Promote the formation of blood clots: Vitamin K is necessary for the creation of certain coagulants that help coagulate the blood. Bile is essential for the absorption of vitamin K and is created in the liver. If the liver does not produce enough bile, coagulation factors cannot be produced.
Fat metabolism: Bile breaks down fats and makes them easier to digest.
Carbohydrate metabolism: Carbohydrates are stored in the liver, where they are broken down into glucose and extracted into the bloodstream to maintain normal glucose levels. They are stored as glycogen and released when a quick burst of energy is needed.
Storage of vitamins and minerals: The liver stores vitamins A, D, E, K and B12. It retains significant amounts of these vitamins. In some cases, it keeps several years of vitamins in reserve. The liver stores the iron in hemoglobin in the form of ferritin, ready to make new red blood cells. The liver also stores and releases copper.
Helps Metabolize Proteins: Bile helps break down proteins for digestion.
Filters the blood: The liver filters and removes compounds from the body, including hormones, such as estrogen and aldosterone, and compounds from outside the body, such as alcohol and other drugs.
Immune function: The liver is part of the mononuclear phagocyte system. It contains a large number of Kupffer cells that are involved in immune activity. These cells destroy any pathogens that may enter the liver through the intestine.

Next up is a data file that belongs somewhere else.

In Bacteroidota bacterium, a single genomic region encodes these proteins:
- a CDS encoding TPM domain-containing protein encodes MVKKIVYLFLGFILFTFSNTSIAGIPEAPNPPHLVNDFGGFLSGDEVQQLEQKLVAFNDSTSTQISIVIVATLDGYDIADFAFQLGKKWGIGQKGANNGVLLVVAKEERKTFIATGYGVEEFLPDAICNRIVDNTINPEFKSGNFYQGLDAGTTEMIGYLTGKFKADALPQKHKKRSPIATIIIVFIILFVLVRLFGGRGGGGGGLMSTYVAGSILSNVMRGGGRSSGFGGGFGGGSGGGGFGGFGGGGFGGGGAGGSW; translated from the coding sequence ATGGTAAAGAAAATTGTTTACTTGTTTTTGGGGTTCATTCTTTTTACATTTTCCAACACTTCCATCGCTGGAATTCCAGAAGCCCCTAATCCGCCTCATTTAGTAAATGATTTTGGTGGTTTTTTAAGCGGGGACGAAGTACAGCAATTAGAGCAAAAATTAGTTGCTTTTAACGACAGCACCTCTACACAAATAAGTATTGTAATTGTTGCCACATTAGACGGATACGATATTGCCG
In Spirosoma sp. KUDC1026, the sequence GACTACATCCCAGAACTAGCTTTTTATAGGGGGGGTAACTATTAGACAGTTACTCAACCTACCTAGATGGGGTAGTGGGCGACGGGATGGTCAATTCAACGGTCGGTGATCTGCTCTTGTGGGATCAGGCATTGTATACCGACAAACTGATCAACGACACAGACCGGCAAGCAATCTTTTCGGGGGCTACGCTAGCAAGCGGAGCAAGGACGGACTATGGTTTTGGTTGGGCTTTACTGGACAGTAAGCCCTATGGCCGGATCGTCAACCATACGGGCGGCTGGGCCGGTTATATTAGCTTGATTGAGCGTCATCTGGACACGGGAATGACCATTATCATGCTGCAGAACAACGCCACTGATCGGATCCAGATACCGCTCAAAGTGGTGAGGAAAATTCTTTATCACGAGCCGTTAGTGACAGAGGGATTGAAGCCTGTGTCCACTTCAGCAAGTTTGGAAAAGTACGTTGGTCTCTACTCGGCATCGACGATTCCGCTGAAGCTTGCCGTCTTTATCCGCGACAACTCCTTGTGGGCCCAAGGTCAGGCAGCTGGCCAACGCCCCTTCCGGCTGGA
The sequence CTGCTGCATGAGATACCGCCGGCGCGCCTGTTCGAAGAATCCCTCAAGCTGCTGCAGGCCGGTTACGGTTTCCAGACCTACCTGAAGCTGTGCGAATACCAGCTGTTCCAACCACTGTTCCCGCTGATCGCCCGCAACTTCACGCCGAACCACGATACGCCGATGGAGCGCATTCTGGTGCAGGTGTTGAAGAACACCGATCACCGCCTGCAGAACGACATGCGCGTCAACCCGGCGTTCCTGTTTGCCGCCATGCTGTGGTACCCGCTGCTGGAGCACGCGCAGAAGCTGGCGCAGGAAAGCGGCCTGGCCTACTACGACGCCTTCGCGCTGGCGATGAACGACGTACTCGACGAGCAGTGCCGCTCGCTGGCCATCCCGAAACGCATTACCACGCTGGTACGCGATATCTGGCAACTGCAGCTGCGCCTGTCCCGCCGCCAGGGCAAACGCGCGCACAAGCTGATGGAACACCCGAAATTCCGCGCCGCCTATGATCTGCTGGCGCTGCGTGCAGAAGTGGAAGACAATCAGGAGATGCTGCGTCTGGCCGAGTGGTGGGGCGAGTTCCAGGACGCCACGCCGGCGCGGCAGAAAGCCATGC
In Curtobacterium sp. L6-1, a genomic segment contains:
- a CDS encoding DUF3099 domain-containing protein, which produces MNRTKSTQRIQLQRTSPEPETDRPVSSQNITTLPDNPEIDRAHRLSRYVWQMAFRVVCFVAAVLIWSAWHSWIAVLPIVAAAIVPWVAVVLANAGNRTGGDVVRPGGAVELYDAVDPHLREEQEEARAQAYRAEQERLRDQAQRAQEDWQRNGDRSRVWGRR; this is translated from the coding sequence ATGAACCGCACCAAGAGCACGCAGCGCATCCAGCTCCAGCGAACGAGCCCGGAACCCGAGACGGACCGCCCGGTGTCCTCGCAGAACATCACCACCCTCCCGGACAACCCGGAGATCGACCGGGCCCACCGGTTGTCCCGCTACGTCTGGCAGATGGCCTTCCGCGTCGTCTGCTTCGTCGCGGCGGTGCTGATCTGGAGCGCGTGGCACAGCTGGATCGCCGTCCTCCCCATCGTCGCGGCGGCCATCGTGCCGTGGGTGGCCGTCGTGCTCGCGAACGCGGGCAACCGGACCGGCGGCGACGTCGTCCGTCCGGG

Albumin production: Albumin is the most common protein in blood serum. It transports fatty acids and steroid hormones to help maintain proper pressure and prevent blood vessel leakage.
Angiotensinogen synthesis: This hormone raises blood pressure by constricting blood vessels when alerted by the production of an enzyme called renin in the kidneys.
Due to the importance of the liver and its functions, evolution has ensured that it can regenerate rapidly as long as it remains healthy. This ability is found in all vertebrates, from fish to humans. The liver is the only visceral organ that can regenerate. It can regenerate completely, as long as a minimum of 25% tissue remains. One of the most impressive aspects of this feat is that the liver can return to its previous size and capacity without loss of function during the growth process.
In mice, if two-thirds of the liver is removed, the remaining liver tissue can return to its original size in 5 to 7 days. In humans, the process takes a bit longer, but regeneration can still occur in 8 to 15 days, an incredible achievement given the size and complexity of the organ. Over the next several weeks, the new liver tissue becomes indistinguishable from the original tissue.